15. 15. <ul><li>Decerebrate- extension and adduction of arms, hyperextension of legs </li></ul><ul><li>Decorticate – flexion internal rotation of arms, extension of leg. </li></ul>
  16. 16. NEUROLOGICAL SYSTEM DIAGNOSTICS <ul><li>SKULL AND SPINE X-RAY STUDIES- Simple x-ray films are obtained to determine fractures, calcifications, etc. </li></ul>
  17. 17. <ul><li>ELECTROENCEPHALOGRAPHY-(EEG) </li></ul><ul><li>a recording of the electrical activity of the brain to physiologically assess cerebral activity; useful for diagnosing seizure disorders; used as screening procedure for coma; also serve as an indicator for brain death. May also be used to assess sleep disorders, metabolic disorders and encephalitis. </li></ul>
  18. 18. <ul><li>Nursing Implications: </li></ul><ul><li>Explain to client that procedure is painless and there is no danger of electrical shock. </li></ul><ul><li>Determine from physician if any medication should be withheld before the test, especially tranquilizers and sedatives. </li></ul><ul><li>Frequently, coffee, tea, cola, and other stimulants are prohibited before examination. </li></ul><ul><li>Clients hair should be clean before the examination: after exam, assist client to wash electrode paste out of hair. </li></ul>
  19. 19. <ul><li>MAGNETIC RESONANCE IMAGING </li></ul><ul><li>- Cell nuclei have magnetic properties; the MRI machine records the signals from the cells in a manner that provides information to evaluate soft tissue structures (tumors, blood vessels) </li></ul>
  20. 20. <ul><li>Nursing Implications: </li></ul><ul><li>Procedure will take approximately 1 hour. </li></ul><ul><li>All metal objects should be removed from the client. </li></ul><ul><li>The client will be placed in a long magnetic tunnel for the procedure. </li></ul><ul><li>Poor candidates for MRI include the following: </li></ul><ul><ul><li>Clients with pacemakers </li></ul></ul><ul><ul><li>Clients with implanted insulin pumps </li></ul></ul><ul><ul><li>Pregnant clients </li></ul></ul><ul><ul><li>Obese clients </li></ul></ul><ul><ul><li>Any client who requires life support equipment </li></ul></ul>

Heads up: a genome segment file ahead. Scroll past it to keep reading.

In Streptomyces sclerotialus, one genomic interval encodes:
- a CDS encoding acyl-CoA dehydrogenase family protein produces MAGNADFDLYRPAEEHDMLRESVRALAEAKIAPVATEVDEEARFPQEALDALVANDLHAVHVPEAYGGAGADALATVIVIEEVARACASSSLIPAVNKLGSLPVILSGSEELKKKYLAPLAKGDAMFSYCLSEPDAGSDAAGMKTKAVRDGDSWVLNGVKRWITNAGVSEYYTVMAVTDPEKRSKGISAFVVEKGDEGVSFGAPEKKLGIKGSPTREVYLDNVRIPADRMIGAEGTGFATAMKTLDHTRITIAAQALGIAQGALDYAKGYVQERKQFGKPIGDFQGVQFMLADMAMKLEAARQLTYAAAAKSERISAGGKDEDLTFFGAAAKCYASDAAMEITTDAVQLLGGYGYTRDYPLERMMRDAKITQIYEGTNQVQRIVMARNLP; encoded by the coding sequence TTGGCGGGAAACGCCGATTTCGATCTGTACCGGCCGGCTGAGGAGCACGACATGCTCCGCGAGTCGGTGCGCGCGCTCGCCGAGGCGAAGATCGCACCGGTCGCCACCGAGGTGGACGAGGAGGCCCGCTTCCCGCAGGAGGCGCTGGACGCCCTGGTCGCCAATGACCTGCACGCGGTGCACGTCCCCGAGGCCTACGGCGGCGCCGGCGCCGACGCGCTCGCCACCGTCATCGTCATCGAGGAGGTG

21. 21. <ul><li>COMPUTERIZED AXIAL TOMOGRAPHY SCAN (CAT) - </li></ul><ul><li>Computer-assisted x-ray examination of thin cross-sections of the brain to identify hemorrhage, tumor, edema, infarctions, and hydrocephalus. Machine is large donut shaped tube with table through the middle. </li></ul>
  22. 22. <ul><li>Nursing Implications: </li></ul><ul><li>Explain appearance of scanner to client and explain importance of remaining absolutely still during the procedure. </li></ul><ul><li>Remove all objects from client’s hair; clients only receives fluid for 4-6 hours before the test. </li></ul><ul><li>Dye will be injected via venipuncture; assess for iodine allergy and advise the client that he/she may experience a flushing or warm sensation when the dye is injected. </li></ul><ul><li>Contrast dye may discolor urine for about 24 hours. </li></ul>
  23. 23. <ul><li>LUMBAR PUNCTURE- </li></ul><ul><li>A needle is inserted into the lumbar area at the L4-L5 level; spinal fluid is withdrawn, and spinal fluid pressure is measured; contraindicated in presence of increased ICP. Normal spinal fluid values; opening pressure, 60-150 mm water; specific gravity 1.007; pH 7.35; clear fluid; protein concentration,15-45 mg/dl; glucose concentration 45-75 mg/dl; no microorganism present. </li></ul>
  24. 24. <ul><li>Nursing Implication: </li></ul><ul><li>Before the test </li></ul><ul><li>have client empty the bladder. </li></ul><ul><li>Explain position (lateral recumbent with knees flexed) </li></ul><ul><li>Advised physician if there is a change in neurological status of the client before the test; increased ICP is a contraindication to lumbar puncture. </li></ul><ul><li>After the test </li></ul><ul><li>Keep the client flat at least 3 hours, and sometimes up to 12 hours, to decrease occurrence of headache. </li></ul><ul><li>Encourage high fluid intake </li></ul><ul><li>Observe for spinal fluid leak fro the puncture site; if leakage occurs, it may precipitate a severe headache. </li></ul>
  25. 25. CRITICAL THINKING <ul><li>The nurse is caring for a client who had a right-sided cerebrovascular accident (CVA). The nurse assessed the GCS and she observed that the patient is drowsy, conversant but disoriented when talked to. Can obey verbal commands but eyes only open when talked to. What is your GCS? </li></ul>
  26. 26. CRITICAL THINKING <ul><li>A 55 y.o. factory worker brought to ER because of head injury at the factory where he work. He is restless but moaning when stimulated, flexion of arms noted as if making a fist, eyes don’t open to any stimulus. (verbal and pain). How will you rate the GCS? </li></ul>
  27. 27. CRITICAL THINKING <ul><li>A preschool boy was admitted to PICU and on guarded condition because of sustained multiple skull fractures from a vehicular accident 2 hours ago. Restless and uncooperative, shouts and cries but doesn’t answer to his mother when talked to. The doctor ordered a restraint and when initiated it open eyes but wasn’t able to recognize his parents and he is trying to free himself from the restraints and kept shouting. GCS? </li></ul>
  28. 28. CRITICAL THINKING <ul><li>A 9 month old baby girl has been diagnosed with meningitis and on close monitoring by the nurse. A few minutes later the baby is unarousable even on pressure on proximal nail bed, doesn’t cry to pain, flaccid extremities and has a very high fever. Use the GCS for pediatrics. </li></ul>
  29. 29. WAKE UP!!! THANK YOU FOR LISTENING AND THANK YOU FOR SLEEPING…..